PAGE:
From left, works by Josh Sperling, Amoako Boafo, Loie Hollowell, and Austyn Weiner are included in “SITE 002” by Library Street Collective.
Photo: James Haefner

Frank Lloyd Wright’s Turkel House Hosts a Dazzling Virtual Exhibition of Contemporary Art

Detroit’s Library Street Collective presents works by Frank Stella, Nick Cave, Hank Willis Thomas, Loie Hollowell, Beverly Fishman, and Amoako Boafo

Although COVID-19 decimated art exhibit attendance around the world, Library Street Collective’s SITE series is the perfect pandemic solution because even the art does not attend.

SITE features fully-online displays in which contemporary art is virtually staged within architecturally significant spaces around Detroit, where the gallery is based. Architectural photographer James Haefner digitally and masterfully fills all the SITE exhibits with seamless perfection. As Haefner humbly tells Galerie, “I’ve been using Photoshop since the late ’90s, so my retouching skills are adequate.”

The original SITE kicked off in May 2020 as a virtual show in the city’s historic State Savings Bank, a landmark Beaux-Arts beauty that architects McKim, Mead & White completed around 1900.

Beverly Fishman, Untitled (Depression, one missing dose), 2020 Photo: James Haefner

The current exhibit, “SITE 002,” is “housed” in Frank Lloyd Wright’s Usonian Turkel House, which was restored in 2006 by current owners Norm Silk and Dale Morgan, under the guidance of former Wright apprentice Lawrence Brink. The granddaughter of the original owner even provided the renovation team with a copy of the Wright’s blueprints and photos. After a four-year, $1 million renovation, the residence was revived to its original glory.

Wright coined the term “Usonian” to convey a distinctly American style of architecture free of historical restraints, the goal being to mass produce customized homes that were moderately priced in an effort to democratize the real estate market. Today, the Turkel House is one of the best preserved examples of Wright’s traditional Usonian geometry and materials, which combine to create the perfect setting for works by Frank Stella, Nick Cave, Hank Willis Thomas, Loie Hollowell, Beverly Fishman, Amoako Boafo—and many more.

Frank Stella’s Fat 12 Point Carbon Fiber Star, 2016. Photo: James Haefner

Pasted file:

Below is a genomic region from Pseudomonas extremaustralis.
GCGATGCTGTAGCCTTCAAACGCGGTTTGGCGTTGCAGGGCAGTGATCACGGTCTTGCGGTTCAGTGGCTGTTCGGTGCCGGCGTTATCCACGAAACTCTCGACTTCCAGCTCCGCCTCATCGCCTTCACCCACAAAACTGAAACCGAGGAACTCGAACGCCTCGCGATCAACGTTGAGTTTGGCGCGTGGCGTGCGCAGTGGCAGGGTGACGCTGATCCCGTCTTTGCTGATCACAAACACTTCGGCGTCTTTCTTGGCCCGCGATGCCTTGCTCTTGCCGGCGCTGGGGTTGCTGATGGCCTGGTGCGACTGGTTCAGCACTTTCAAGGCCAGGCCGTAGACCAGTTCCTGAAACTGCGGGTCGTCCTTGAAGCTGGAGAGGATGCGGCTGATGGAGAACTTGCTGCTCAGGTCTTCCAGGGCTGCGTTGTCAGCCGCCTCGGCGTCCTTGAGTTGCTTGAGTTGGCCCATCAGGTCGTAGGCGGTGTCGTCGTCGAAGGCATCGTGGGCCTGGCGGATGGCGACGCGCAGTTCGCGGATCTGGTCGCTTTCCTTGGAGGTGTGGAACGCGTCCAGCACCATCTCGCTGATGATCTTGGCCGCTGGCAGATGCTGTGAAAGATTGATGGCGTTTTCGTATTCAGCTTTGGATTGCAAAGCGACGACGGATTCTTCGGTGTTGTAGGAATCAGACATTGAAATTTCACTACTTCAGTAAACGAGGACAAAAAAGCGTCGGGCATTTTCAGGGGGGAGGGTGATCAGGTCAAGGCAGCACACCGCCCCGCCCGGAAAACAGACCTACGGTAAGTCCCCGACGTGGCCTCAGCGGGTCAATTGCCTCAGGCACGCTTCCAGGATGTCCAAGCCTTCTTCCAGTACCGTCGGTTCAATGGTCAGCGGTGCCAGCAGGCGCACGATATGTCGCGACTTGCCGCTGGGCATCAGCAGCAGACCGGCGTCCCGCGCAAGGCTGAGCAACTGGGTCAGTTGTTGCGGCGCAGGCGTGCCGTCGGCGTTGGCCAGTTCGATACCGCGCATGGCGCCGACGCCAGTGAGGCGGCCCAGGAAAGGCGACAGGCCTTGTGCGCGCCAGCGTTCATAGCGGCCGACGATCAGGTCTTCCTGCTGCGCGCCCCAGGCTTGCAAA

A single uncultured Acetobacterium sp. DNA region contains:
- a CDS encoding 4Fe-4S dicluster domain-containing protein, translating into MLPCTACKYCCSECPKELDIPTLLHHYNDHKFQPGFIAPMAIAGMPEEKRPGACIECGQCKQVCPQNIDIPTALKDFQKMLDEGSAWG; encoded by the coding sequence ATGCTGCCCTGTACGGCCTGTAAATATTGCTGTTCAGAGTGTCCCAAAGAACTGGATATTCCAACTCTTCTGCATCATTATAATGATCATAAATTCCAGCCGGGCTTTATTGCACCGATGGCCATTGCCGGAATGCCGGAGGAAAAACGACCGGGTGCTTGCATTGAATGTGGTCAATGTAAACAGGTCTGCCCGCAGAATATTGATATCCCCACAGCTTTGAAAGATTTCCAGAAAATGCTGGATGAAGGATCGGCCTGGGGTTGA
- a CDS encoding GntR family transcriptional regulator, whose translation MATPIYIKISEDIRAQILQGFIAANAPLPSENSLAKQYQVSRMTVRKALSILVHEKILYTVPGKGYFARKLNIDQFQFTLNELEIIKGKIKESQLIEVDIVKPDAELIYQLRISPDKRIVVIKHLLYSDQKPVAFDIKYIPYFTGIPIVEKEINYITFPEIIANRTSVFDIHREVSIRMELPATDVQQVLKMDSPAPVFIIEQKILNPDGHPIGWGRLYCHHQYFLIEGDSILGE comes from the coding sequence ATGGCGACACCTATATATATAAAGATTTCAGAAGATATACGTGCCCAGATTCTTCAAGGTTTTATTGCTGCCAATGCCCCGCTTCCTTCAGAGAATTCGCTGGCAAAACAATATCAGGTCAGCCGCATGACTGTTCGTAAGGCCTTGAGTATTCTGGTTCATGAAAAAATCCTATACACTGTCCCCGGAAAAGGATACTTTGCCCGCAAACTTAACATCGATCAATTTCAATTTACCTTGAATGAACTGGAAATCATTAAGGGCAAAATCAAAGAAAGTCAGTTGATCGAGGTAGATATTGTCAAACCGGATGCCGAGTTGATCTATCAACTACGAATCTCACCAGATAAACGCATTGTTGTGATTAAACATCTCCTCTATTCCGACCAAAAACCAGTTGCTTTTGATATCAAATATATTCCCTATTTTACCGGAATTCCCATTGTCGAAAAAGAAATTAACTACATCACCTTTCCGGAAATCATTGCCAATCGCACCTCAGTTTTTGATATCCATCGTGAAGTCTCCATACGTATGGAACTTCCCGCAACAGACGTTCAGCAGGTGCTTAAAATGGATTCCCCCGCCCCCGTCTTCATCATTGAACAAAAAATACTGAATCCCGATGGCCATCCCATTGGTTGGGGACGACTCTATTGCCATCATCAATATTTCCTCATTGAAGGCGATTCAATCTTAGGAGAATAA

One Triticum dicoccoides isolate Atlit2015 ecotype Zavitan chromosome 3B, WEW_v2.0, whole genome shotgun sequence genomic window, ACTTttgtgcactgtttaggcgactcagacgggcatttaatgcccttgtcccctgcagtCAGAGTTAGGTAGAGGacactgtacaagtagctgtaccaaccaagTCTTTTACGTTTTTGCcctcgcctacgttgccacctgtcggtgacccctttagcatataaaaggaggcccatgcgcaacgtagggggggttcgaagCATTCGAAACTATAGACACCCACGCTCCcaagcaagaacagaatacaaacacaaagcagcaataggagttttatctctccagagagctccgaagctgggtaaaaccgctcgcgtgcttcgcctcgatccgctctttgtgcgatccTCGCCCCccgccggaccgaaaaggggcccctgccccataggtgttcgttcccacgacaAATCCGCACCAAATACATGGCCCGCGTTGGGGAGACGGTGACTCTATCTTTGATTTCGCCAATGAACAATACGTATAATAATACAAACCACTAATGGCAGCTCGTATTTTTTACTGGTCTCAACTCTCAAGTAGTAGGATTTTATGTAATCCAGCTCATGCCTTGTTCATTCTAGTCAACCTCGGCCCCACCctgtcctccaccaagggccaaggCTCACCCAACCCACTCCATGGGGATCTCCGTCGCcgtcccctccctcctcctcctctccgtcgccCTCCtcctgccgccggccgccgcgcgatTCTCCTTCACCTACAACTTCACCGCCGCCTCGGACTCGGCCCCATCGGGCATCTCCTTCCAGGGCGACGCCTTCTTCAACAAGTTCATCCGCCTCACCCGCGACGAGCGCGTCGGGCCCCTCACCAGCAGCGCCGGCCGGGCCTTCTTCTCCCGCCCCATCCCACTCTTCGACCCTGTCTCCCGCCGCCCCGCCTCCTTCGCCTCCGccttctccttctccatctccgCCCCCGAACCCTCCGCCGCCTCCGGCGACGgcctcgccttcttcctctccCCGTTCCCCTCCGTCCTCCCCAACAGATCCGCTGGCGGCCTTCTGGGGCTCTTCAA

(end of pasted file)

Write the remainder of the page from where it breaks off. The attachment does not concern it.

Library Street Collective co-founder Anthony Curis explained to Galerie how they chose the artists: “We have long standing relationships with some of them through our past exhibitions and projects, while others we are new to working with. We thought the space was so incredible and special that it called for artists who we felt might really love the ideas behind SITE, as well as the history and significance of the space.”

Art  +  Culture

How Quarantine Led to an Artistic Breakthrough for Austyn Weiner

Artist Josh Sperling was thrilled to be included. “Frank Lloyd Wright has always been a hero of mine,” Brooklyn-based Sperling tells Galerie. “His use of geometry continually inspires me. I chose this artwork for this show because of its color, shape and use of pattern.” He added, “I wanted the painting to blend into the architecture much like Wright wanted his buildings to blend into their natural surroundings.”

Similarly, artist Austyn Weiner stated, “My painting The Push And The Pull is a reflection on this past year, and the socio-political state of our country… I specifically wanted to show this painting as it relates to Wright’s journey, and the mode of design he arrived at during the Great Depression. Essentially the style of architecture that Wright built this house from, was directly related to current events of that time, and I feel the same way not only about my painting, but every work in this exhibition.”

Nick Cave’s Soundsuit was created using sock monkeys, sweaters, pipe cleaners, and a mannequin. Photo: James Haefner

Artist Beverly Fishman admitted virtual shows, “Are both good and bad. They are good, because they expose the work to new audiences, and they allow people to experience art despite not being able to travel. But they have limitations, particularly because my paintings are very experiential. When I make them, I expect my viewers to see them in person, move around them, and experience their shapes and hues in an engaged fashion. Virtual takes that away a bit.” But Fishman believes the exhibition’s modernist setting helps convey some of those experiential qualities.

SITE was not created specifically for the pandemic but was intended as a way to connect the visual arts and the built environment. By being 100 percent virtual, the Library Street Collective removes the constraints of time and place to redefine how people interface with and experience art.

A garden sculpture by Tony Matelli with ripe fruit is included in “SITE 002.” Photo: James Haefner

One additional benefit is being able to see the interior details of spaces that are not easily accessed by the public. Another is that a portion of proceeds from benefit the Freedom House Detroit, a temporary home for indigent survivors of persecution from around the world who are seeking asylum in the United States and Canada. And finally, as Haefner says, “This is a brilliant way to sell art, as you expand your clientele beyond your local borders.”

In the end, the only “site” SITE actually has is a website, but this series tells many stories of past and present… and perhaps the most poignant one might be about a perfect exhibit in the pandemic era.

“SITE 002” is on view at lscgallerysite.com through February 13, 2021. 

Cover: From left, works by Josh Sperling, Amoako Boafo, Loie Hollowell, and Austyn Weiner are included in “SITE 002” by Library Street Collective.
Photo: James Haefner


Sign up to receive the best in art, design, and culture from Galerie

Thank You
Your first newsletter will arrive shortly.